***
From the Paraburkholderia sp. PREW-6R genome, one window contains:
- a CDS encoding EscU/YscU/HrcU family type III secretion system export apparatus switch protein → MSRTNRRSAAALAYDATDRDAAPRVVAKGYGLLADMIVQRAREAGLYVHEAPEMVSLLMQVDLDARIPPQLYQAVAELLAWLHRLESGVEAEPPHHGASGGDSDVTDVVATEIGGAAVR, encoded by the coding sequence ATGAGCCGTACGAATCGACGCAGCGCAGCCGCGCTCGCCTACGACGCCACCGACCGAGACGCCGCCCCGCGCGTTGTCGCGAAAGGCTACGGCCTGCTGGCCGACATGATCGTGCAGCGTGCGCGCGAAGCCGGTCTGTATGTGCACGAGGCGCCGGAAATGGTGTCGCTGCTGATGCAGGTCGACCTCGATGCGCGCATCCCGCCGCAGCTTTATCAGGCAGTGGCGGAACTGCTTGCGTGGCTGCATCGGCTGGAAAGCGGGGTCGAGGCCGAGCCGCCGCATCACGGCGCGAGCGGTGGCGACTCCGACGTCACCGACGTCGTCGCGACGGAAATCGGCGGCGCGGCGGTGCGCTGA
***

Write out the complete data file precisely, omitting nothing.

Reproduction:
From the Paraburkholderia sp. PREW-6R genome, one window contains:
- a CDS encoding EscU/YscU/HrcU family type III secretion system export apparatus switch protein → MSRTNRRSAAALAYDATDRDAAPRVVAKGYGLLADMIVQRAREAGLYVHEAPEMVSLLMQVDLDARIPPQLYQAVAELLAWLHRLESGVEAEPPHHGASGGDSDVTDVVATEIGGAAVR, encoded by the coding sequence ATGAGCCGTACGAATCGACGCAGCGCAGCCGCGCTCGCCTACGACGCCACCGACCGAGACGCCGCCCCGCGCGTTGTCGCGAAAGGCTACGGCCTGCTGGCCGACATGATCGTGCAGCGTGCGCGCGAAGCCGGTCTGTATGTGCACGAGGCGCCGGAAATGGTGTCGCTGCTGATGCAGGTCGACCTCGATGCGCGCATCCCGCCGCAGCTTTATCAGGCAGTGGCGGAACTGCTTGCGTGGCTGCATCGGCTGGAAAGCGGGGTCGAGGCCGAGCCGCCGCATCACGGCGCGAGCGGTGGCGACTCCGACGTCACCGACGTCGTCGCGACGGAAATCGGCGGCGCGGCGGTGCGCTGA